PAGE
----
<
>

The six pitches that define Clayton Kershaw's postseason reputation

play
Six defining pitches of Kershaw's postseason career (1:32)

Clayton Kershaw has struggled in the postseason during his career, and these moments were key in him getting that reputation. (1:32)

It seems almost blasphemous to criticize Clayton Kershaw's postseason performance. It's like criticizing Tom Hanks because he doesn't win the Oscar every year. Kershaw is the best pitcher of his generation, winner of three Cy Young Awards and five ERA titles. The career Los Angeles Dodgers starter is a remarkable 118-41 with a 2.08 ERA from 2011 to 2017. The left-hander's consistent execution and results defy the imagination.

But he's also 4-6 with a 4.28 ERA in 12 starts in the postseason from 2013 to 2016. He has had some good games, a few bad ones and some infamous seventh-inning meltdowns. He has certainly lacked a Madison Bumgarner moment or even a Corey Kluber-like run through the playoffs.

Some believe this tarnishes Kershaw's legacy. Some believe he hasn't actually pitched all that poorly and that the media is simply manufacturing an issue that doesn't exist.

Whatever your take, there's no denying that Kershaw's performance will be one of the most fascinating subplots of the 2017 postseason. Before we find out what happens this year, let's look back at the six pitches that have defined Kershaw's postseason career so far.

1. 2013 NLCS, Game 6 versus Cardinals

The situation: Bottom of third, 0-0 tie, nobody on, one out

Pitch number: 55

The pitch: 2-2 slider to Matt Carpenter

Kershaw's first three 2013 postseason starts had gone well. He'd allowed four runs in 19 innings, pitched a 12-strikeout gem to beat the Braves in the NLDS, and lost Game 2 of the NLCS to Michael Wacha 1-0 on an unearned run.

Starting on five days of rest in Game 6, Kershaw had thrown 40 pitches through two innings, a high pitch count that perhaps indicated he wasn't at the top of his game. He retired Wacha to start the third before battling Carpenter in an epic 11-pitch confrontation.

Kershaw used his entire repertoire as Carpenter fouled off eight pitches -- including seven in a row -- before finally hooking a double down the right-field line. It was a remarkable at-bat in many ways. When Kershaw got to two strikes, he struck the batter out nearly 50 percent of the time in 2013. Carpenter fouled off six pitches with two strikes.

From there, the inning fell apart, an excruciating 48-pitch debacle as the Cardinals scored four runs. Carpenter's double was the only extra-base hit, as the Cardinals put together four singles and two walks (one intentional). Carlos Beltran, Yadier Molina and David Freese all scorched their hits; the first two were rockets past diving infielders and the third went past Kershaw. Shane Robinson's two-run single to cap the scoring was the only hit not struck hard, a soft grounder into right field.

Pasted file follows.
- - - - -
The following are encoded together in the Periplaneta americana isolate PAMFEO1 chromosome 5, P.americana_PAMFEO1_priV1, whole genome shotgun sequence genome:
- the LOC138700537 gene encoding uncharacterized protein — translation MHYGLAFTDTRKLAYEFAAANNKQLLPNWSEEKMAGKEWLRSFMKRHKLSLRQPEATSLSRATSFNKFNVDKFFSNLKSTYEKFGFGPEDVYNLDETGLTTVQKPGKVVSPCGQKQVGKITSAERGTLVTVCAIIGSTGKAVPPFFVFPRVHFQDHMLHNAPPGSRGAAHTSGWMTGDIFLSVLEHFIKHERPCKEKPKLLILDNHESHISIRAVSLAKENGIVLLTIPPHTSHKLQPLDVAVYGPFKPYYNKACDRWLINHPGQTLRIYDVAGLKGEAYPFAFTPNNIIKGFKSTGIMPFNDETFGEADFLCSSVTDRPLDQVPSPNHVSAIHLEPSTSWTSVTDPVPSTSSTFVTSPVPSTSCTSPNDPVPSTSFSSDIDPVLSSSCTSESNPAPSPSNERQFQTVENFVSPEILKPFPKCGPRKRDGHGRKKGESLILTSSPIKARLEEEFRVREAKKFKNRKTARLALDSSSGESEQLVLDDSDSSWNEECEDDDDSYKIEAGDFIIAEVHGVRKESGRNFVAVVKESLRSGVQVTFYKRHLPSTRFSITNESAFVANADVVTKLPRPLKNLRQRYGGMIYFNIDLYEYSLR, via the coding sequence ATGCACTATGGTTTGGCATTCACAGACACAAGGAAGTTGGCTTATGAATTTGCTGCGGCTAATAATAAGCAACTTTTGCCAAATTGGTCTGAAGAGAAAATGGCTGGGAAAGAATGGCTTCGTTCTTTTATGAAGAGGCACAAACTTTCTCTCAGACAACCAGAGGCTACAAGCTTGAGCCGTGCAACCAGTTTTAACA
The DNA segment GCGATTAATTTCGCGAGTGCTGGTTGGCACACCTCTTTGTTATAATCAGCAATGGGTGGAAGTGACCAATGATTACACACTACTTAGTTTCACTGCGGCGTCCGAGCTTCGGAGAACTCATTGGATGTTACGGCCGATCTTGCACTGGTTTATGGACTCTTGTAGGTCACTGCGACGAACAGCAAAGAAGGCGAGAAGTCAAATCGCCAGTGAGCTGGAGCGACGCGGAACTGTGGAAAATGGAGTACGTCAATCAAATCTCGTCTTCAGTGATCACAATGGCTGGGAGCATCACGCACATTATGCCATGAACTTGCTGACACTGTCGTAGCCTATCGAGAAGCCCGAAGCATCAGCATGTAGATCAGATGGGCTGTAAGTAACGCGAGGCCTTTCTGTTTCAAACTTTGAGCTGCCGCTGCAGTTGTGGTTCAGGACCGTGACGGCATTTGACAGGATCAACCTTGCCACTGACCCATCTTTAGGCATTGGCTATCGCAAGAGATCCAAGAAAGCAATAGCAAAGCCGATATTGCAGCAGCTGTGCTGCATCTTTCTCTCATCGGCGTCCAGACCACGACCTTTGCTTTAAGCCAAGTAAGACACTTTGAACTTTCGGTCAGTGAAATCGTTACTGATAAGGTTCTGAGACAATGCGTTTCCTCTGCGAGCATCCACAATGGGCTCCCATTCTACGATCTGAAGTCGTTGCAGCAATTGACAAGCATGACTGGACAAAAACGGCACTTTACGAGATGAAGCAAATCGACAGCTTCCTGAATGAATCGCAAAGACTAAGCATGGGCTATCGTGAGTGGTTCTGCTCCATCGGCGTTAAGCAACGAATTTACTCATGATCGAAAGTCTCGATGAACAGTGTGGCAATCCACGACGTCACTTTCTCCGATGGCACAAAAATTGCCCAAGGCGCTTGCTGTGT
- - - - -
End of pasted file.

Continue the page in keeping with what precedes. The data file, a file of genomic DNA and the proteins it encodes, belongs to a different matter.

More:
Some would label this bad luck. Has Kershaw simply been unlucky? After all, ground balls are good, although the Beltran and Molina hits weren't your typical five-hoppers through the infield. I compared Kershaw's regular-season numbers on grounders from 2013 through 2016 to his postseason results on grounders:

  • Regular season: .200 average allowed, .047 well-hit average

  • Postseason: .269 average allowed, .141 well-hit average

You can argue bad luck, but Kershaw has given up harder contact compared to the regular season. Harder contact means more hits.

One quote from Kershaw after the loss, which eliminated the Dodgers, stands out. He wasn't taking any consolation in a good season: "What does it really matter, making the playoffs or coming in last place, if you don't win the World Series? It doesn't really matter."

Could it be that come October, Kershaw puts so much pressure on himself that he's unable, as Annie Savoy of "Bull Durham" would recommend, to breathe through his eyelids when things get tight?

2. 2014 NL Division Series, Game 1 versus Cardinals

The situation: Top of seventh, Dodgers lead 6-4, bases loaded, two outs

Pitch number: 110

The pitch: 2-2 fastball to Matt Carpenter

When the Dodgers and Cardinals met again during the 2014 postseason, reports surfaced that the Cardinals might have stolen signs against Kershaw during that 2013 series.